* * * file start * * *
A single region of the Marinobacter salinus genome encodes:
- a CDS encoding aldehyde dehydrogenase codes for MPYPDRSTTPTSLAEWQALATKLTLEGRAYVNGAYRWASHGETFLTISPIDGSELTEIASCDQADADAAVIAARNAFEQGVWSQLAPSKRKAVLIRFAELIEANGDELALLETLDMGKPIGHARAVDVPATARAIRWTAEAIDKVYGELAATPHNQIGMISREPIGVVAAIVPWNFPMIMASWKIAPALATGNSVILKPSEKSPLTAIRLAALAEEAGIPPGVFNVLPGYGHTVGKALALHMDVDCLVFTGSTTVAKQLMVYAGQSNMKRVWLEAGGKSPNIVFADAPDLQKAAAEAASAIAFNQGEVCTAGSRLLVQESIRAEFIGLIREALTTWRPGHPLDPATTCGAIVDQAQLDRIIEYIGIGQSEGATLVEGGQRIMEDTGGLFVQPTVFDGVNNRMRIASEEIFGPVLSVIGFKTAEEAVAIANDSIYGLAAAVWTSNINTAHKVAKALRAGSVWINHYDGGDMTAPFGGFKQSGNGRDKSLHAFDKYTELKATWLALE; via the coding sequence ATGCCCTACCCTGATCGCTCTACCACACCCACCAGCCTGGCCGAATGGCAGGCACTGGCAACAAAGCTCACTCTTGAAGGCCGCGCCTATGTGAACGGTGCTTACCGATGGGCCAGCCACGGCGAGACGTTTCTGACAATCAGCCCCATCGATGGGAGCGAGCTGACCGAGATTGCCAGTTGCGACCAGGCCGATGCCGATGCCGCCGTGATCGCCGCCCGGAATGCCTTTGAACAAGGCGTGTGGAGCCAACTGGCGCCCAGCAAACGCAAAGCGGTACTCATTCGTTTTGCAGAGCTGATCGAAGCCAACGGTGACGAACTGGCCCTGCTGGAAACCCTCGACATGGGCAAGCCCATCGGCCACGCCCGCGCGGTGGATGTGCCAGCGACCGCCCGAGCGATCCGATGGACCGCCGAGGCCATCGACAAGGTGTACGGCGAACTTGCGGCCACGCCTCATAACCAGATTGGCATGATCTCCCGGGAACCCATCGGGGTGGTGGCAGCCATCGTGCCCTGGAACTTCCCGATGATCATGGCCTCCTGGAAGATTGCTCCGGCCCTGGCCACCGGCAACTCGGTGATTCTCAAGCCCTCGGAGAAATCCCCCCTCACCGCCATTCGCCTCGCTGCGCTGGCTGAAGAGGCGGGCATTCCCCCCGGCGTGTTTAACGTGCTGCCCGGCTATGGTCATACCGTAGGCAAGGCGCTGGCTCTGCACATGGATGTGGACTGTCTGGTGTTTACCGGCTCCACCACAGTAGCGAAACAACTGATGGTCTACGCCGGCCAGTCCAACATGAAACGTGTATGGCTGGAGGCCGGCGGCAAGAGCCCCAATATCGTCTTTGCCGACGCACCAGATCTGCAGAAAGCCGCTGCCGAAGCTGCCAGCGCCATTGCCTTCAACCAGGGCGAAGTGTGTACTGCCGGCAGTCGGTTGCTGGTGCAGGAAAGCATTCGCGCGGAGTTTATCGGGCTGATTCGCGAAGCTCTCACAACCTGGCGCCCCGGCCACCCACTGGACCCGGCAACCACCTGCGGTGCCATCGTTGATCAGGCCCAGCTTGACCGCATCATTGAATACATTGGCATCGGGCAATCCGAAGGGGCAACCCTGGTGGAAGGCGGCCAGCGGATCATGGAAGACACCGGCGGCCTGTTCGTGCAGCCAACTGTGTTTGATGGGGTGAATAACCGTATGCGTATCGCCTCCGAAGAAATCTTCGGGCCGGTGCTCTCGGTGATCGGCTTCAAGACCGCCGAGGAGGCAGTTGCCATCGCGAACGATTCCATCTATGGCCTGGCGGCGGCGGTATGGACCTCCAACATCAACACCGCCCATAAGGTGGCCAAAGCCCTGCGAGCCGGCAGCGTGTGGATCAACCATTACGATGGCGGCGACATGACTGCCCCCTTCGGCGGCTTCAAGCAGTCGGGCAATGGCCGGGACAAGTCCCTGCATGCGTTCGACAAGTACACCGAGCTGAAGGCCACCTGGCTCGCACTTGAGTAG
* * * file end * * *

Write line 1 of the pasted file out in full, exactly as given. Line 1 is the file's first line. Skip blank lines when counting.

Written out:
A single region of the Marinobacter salinus genome encodes: